where W_{mn} is the mode function of the slab, M_{mn} is the modal mass of the slab, ω_{mn} is the inherent circular frequency of the slab, and η_{mn} is the loss factor at each natural frequency. (x_{s}, y_{s}) and (x_{r}, y_{r}) are the coordinates of the sth unit fastener force and the rth fastener force, respectively. A transfer matrix H_{rs} can adapt to any slab.
Because the slab is spaced apart from each other, the magnitude of the displacement response of the rail at the rth fastener of the jth slab can be expressed as:
Finally, by converting Eq. (3) into the frequency domain and then substituting Eq. (8) into Eq. (3), we obtained the response u_{r} of the rail in the frequency domain [29]. The parameters of the rail response calculation are listed in Table 1.
Figure 12 shows the vertical mobility and sound power level for a rail excited by a unit force. When calculating the mobility, a vertical unit force is applied at the midspan of two neighboring fasteners; the vibration response at the excitation point is obtained as the rail vertical mobility. In addition, the vibration response at other points can also be obtained, which can be used to calculate the sound power level of the rail by using the frequencydomain Rayleigh method.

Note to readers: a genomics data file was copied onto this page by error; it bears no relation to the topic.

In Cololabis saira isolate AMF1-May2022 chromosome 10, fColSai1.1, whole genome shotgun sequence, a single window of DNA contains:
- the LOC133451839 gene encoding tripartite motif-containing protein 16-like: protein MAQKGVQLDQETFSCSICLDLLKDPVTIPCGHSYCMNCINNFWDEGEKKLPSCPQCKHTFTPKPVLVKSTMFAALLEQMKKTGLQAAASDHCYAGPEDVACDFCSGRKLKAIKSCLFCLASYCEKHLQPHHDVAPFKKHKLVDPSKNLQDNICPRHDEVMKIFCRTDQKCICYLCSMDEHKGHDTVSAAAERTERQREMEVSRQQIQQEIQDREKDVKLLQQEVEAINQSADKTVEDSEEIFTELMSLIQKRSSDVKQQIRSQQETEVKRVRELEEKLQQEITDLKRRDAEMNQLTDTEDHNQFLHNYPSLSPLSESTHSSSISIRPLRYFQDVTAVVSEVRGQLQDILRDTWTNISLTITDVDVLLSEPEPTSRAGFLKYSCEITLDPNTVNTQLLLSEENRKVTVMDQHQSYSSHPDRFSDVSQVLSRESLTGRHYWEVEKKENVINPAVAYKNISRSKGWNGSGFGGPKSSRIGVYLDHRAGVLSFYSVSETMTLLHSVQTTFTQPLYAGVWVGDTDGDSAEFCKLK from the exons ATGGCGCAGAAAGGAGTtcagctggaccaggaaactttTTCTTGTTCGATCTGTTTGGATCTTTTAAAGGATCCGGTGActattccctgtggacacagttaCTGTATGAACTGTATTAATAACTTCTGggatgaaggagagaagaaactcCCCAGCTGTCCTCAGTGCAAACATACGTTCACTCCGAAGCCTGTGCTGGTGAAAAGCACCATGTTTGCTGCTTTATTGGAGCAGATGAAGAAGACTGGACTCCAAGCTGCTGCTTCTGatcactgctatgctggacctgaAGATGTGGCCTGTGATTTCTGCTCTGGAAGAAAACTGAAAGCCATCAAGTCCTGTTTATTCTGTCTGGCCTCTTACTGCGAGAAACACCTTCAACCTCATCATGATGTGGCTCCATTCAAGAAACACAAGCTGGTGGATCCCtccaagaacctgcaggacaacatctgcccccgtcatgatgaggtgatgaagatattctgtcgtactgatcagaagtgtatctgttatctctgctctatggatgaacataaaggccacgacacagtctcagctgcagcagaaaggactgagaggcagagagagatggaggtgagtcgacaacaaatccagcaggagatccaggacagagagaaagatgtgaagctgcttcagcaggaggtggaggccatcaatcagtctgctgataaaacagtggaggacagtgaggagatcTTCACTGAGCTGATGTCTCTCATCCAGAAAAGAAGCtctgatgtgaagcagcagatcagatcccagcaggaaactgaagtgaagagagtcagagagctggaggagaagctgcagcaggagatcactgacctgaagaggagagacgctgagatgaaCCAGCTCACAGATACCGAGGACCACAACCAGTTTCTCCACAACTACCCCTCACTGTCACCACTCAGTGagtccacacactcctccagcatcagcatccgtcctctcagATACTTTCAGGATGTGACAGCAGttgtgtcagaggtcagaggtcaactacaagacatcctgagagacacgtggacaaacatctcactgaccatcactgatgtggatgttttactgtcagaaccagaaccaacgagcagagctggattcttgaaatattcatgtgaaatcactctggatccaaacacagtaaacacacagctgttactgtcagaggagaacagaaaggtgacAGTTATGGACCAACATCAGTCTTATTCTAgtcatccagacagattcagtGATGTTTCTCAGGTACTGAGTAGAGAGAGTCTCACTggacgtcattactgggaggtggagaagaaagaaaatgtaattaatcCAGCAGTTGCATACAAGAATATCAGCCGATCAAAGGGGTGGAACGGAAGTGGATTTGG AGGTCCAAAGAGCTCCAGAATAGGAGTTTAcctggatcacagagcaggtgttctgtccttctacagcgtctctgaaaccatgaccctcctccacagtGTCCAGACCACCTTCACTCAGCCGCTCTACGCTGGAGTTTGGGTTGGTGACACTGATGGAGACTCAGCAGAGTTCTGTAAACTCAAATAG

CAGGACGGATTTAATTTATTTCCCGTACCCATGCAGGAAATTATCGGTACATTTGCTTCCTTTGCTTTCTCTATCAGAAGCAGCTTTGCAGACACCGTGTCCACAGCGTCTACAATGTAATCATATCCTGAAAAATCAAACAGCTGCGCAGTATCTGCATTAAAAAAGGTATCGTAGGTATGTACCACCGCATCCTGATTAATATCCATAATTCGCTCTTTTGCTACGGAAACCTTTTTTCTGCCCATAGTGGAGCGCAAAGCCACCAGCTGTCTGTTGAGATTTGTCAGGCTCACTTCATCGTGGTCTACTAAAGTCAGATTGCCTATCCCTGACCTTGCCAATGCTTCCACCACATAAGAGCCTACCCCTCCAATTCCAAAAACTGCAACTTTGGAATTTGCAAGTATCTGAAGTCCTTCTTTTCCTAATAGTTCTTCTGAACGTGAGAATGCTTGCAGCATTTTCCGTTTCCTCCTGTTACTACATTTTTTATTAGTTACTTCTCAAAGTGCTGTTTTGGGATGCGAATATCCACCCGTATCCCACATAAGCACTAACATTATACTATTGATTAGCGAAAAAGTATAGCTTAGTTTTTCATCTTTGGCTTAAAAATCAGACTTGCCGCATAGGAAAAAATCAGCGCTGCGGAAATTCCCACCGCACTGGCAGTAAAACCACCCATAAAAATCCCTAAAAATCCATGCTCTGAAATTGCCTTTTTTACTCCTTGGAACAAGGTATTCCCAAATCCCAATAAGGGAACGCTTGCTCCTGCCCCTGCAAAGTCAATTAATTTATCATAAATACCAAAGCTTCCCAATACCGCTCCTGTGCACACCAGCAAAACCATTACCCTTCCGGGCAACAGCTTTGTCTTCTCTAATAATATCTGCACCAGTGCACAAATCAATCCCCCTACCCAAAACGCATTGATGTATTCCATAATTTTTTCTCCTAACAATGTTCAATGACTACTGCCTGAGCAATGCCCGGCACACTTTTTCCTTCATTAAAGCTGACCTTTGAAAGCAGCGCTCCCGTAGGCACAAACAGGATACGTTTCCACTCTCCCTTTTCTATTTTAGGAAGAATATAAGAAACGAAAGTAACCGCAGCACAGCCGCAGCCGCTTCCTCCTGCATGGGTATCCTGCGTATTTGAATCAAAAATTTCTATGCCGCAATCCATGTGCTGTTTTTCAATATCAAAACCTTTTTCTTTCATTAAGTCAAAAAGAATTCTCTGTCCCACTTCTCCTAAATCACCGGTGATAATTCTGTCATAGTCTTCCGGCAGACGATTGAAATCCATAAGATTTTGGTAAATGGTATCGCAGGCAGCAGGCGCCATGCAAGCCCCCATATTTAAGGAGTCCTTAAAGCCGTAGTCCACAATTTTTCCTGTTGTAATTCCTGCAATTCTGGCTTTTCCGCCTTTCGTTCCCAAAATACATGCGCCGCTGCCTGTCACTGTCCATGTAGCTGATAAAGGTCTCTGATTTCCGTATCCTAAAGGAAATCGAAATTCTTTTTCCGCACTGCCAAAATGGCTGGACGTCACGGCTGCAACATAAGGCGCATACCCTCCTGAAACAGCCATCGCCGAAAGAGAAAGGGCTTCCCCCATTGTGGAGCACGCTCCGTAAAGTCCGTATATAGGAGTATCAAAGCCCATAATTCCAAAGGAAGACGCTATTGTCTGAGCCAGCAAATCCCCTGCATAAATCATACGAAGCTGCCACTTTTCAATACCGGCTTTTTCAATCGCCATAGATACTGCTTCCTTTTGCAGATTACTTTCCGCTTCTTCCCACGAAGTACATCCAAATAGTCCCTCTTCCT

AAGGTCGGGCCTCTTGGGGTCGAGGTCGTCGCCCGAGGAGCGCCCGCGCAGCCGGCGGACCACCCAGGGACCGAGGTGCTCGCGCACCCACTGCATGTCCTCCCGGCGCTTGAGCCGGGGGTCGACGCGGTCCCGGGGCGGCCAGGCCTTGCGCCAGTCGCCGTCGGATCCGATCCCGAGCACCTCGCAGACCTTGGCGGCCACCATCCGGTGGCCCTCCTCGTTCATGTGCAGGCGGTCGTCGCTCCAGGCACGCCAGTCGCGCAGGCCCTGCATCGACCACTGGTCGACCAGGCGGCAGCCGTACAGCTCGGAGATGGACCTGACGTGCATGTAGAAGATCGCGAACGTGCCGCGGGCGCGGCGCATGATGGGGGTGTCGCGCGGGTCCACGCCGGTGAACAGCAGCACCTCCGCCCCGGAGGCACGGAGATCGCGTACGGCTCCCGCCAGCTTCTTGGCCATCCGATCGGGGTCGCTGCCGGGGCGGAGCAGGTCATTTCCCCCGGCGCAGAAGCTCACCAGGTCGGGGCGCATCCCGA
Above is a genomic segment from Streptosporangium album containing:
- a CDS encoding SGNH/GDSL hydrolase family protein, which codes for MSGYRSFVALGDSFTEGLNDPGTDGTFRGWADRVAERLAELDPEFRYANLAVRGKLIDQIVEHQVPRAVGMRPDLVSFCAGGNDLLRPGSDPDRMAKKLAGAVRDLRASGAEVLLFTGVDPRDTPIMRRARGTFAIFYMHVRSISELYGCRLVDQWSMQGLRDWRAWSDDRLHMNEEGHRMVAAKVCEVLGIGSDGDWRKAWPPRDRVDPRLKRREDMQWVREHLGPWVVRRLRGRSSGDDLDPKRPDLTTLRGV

3.2.3 Wheel/Rail Force and Roughness
Wheel/rail rolling noise is generated by wheel/rail force excitation. The wheel/rail force calculation method is based on the vertical interaction model of wheelrail rolling noise [2], which is shown by Eq. (10):